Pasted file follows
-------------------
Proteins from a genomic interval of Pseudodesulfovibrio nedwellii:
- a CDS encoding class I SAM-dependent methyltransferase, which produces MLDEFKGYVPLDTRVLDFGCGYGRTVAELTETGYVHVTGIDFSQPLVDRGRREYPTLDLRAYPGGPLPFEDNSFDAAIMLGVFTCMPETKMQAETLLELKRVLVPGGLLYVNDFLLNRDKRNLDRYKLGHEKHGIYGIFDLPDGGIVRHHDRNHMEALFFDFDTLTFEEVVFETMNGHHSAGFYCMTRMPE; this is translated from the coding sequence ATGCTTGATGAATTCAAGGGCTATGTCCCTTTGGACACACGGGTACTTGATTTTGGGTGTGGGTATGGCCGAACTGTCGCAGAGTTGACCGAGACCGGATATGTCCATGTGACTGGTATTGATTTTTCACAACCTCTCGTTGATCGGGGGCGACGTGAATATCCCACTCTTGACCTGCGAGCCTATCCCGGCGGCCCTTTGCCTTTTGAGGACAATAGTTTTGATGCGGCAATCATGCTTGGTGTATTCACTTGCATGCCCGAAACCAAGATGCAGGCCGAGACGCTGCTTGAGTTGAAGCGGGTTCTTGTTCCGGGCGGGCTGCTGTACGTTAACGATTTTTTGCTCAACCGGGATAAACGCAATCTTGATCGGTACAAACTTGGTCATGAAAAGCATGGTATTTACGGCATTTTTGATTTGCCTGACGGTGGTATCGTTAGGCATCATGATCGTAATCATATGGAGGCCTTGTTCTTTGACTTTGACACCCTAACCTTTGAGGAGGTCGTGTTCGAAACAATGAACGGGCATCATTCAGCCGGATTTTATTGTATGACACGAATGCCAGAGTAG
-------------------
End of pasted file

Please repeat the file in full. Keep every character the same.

Proteins from a genomic interval of Pseudodesulfovibrio nedwellii:
- a CDS encoding class I SAM-dependent methyltransferase, which produces MLDEFKGYVPLDTRVLDFGCGYGRTVAELTETGYVHVTGIDFSQPLVDRGRREYPTLDLRAYPGGPLPFEDNSFDAAIMLGVFTCMPETKMQAETLLELKRVLVPGGLLYVNDFLLNRDKRNLDRYKLGHEKHGIYGIFDLPDGGIVRHHDRNHMEALFFDFDTLTFEEVVFETMNGHHSAGFYCMTRMPE; this is translated from the coding sequence ATGCTTGATGAATTCAAGGGCTATGTCCCTTTGGACACACGGGTACTTGATTTTGGGTGTGGGTATGGCCGAACTGTCGCAGAGTTGACCGAGACCGGATATGTCCATGTGACTGGTATTGATTTTTCACAACCTCTCGTTGATCGGGGGCGACGTGAATATCCCACTCTTGACCTGCGAGCCTATCCCGGCGGCCCTTTGCCTTTTGAGGACAATAGTTTTGATGCGGCAATCATGCTTGGTGTATTCACTTGCATGCCCGAAACCAAGATGCAGGCCGAGACGCTGCTTGAGTTGAAGCGGGTTCTTGTTCCGGGCGGGCTGCTGTACGTTAACGATTTTTTGCTCAACCGGGATAAACGCAATCTTGATCGGTACAAACTTGGTCATGAAAAGCATGGTATTTACGGCATTTTTGATTTGCCTGACGGTGGTATCGTTAGGCATCATGATCGTAATCATATGGAGGCCTTGTTCTTTGACTTTGACACCCTAACCTTTGAGGAGGTCGTGTTCGAAACAATGAACGGGCATCATTCAGCCGGATTTTATTGTATGACACGAATGCCAGAGTAG